The most competitive and resilient companies operate using an infrastructure consisting strictly of open APIs; they don’t build APIs for internal use only. An open API strategy is a must in today’s digital economy to maximize its usefulness and business potential. To this point, establishing a standard to build every API from the onset as if it is an open API bakes in flexibility, should it be needed. That can allow it to connect to other applications and features or allow it to be used by external developers and partners for mutual value. Companies that don’t standardize on this type of agile infrastructure stifle their ability to quickly and efficiently meet changing business requirements and opportunities.


Once running a set of open APIs, any process, feature, product, and service has the potential to be “productized,” or packaged and sold as a stand-alone offering externally. That means every API can be considered a product or a representation of a product that can be offered to support other engineers or for end customers. This concept radicalizes the potential for companies to expand their total addressable market and create new, alternative revenue streams. It requires a mindset shift internally to recognize APIs as more than infrastructure that digitally transforms how a company operates and engages with its customers. Every team from IT to marketing should think about how its operations and internal tools can address external market gaps and related needs.


The Washington Post is a great example of how adopting APIs as a business model can transform a company and create alternative revenue streams. The company adopted an open API strategy to modernize its content management system. This provides more flexibility and scale as a result of rising mobile content consumption, increasing demand for video content, and growing online traffic and engagement via its existing digital presence. Executives quickly realized that they could not only modernize their operations to compete more effectively and meet new customer demands for digital content but also license their new digital content management system to other media and publishing companies facing the same challenges. They could (and did) effectively launch a new business unit and revenue stream. The evolution of The Washington Post is a case study of how today’s business leaders can maximize their existing digital transformation initiatives to deliver more ROI and unlock new opportunities.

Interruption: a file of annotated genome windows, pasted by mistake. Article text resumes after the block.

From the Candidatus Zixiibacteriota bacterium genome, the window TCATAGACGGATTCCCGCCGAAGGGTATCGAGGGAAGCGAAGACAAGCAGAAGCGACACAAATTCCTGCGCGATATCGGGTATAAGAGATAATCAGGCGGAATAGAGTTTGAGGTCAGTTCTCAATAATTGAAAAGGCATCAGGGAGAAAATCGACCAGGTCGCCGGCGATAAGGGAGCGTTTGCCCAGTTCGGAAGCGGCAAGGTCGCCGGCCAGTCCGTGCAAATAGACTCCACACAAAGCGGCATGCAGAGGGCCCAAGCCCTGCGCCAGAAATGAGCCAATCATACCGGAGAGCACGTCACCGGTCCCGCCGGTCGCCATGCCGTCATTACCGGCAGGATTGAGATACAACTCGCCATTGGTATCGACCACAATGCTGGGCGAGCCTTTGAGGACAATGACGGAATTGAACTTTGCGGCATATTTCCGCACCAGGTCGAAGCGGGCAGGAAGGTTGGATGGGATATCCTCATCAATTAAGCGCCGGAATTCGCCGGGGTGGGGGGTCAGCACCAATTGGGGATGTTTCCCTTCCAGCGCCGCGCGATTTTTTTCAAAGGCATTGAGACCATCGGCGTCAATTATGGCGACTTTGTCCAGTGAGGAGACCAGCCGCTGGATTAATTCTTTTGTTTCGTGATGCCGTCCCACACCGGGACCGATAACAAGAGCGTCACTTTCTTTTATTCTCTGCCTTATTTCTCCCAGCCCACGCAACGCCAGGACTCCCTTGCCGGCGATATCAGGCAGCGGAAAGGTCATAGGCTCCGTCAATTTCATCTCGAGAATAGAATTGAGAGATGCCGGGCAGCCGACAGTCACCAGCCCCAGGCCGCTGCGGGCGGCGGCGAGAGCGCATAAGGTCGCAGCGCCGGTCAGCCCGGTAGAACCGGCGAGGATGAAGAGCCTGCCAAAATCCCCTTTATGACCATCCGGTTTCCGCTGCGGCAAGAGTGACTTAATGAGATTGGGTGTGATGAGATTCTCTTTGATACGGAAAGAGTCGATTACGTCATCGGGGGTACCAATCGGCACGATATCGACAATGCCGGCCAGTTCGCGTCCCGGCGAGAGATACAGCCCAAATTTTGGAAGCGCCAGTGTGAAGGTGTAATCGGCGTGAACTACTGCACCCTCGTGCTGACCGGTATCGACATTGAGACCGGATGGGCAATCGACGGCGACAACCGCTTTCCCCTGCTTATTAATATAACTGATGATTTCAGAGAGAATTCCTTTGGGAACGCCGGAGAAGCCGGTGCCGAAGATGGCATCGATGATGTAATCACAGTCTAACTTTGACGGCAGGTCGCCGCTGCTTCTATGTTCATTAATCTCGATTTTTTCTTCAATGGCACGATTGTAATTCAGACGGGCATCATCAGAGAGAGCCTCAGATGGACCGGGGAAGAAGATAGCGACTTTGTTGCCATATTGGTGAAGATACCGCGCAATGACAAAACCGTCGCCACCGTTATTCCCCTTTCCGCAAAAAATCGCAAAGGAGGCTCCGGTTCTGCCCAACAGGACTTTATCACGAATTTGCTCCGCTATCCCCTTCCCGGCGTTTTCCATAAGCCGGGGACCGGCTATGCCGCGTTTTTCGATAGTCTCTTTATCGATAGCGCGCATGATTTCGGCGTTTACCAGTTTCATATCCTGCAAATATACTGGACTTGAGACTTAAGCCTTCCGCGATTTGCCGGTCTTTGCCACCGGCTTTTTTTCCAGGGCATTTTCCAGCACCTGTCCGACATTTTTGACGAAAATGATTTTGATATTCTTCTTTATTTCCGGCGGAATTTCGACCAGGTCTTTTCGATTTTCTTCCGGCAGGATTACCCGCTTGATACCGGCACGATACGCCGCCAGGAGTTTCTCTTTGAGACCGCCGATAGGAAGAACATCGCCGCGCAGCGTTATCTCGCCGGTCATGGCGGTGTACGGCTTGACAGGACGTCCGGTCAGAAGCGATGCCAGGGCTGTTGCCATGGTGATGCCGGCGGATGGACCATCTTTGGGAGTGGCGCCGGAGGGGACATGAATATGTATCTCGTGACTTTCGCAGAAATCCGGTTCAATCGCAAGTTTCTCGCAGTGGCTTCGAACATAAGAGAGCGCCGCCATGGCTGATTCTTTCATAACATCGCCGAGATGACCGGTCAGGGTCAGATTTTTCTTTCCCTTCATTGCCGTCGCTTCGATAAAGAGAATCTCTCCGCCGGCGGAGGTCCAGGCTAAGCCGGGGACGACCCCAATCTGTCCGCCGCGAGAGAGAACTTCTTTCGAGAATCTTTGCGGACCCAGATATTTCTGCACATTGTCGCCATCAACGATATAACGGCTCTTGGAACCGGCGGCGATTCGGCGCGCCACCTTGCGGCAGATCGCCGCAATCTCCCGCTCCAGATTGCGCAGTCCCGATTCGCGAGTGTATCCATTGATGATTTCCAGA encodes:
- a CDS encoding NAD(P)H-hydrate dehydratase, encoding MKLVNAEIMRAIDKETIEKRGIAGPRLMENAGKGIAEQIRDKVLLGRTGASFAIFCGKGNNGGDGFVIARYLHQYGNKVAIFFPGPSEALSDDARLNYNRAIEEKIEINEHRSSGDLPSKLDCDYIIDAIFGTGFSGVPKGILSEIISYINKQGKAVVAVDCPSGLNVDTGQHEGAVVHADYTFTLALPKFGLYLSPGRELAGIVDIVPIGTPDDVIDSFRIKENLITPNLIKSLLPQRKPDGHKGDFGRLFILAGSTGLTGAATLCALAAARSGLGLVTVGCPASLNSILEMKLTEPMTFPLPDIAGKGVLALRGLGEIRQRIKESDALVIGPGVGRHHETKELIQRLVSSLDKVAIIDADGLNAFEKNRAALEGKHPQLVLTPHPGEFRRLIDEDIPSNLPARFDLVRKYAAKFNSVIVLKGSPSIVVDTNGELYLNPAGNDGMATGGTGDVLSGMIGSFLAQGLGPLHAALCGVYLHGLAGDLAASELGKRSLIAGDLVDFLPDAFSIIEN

The past year has again been challenging for businesses and required teams to experiment and adapt quickly to remain relevant. Those that have survived are exhausted, and while 2023 isn’t necessarily going to be easier, the prognosis is looking much better for businesses that have started their digital transformation journey. That’s because they have laid the foundation for an API business model mindset that will strengthen their resilience to market changes and support hyperbolic growth potential.

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Wolf Ruzicka, chairman of EastBanc Technologies is a technology industry veteran with more than 25 years of experience leading enterprise business strategy and innovation. He joined EastBanc Technologies in 2007, originally as CEO. During his tenure, Ruzicka also served as president of APIphany, a division of EastBanc Technologies, through its acquisition by Microsoft. Ruzicka’s vision and customer-centric approach to digital transformation is credited for helping establish EastBanc Technologies as a leader in delivering sophisticated solutions that enable customers to win in today’s digital economy. More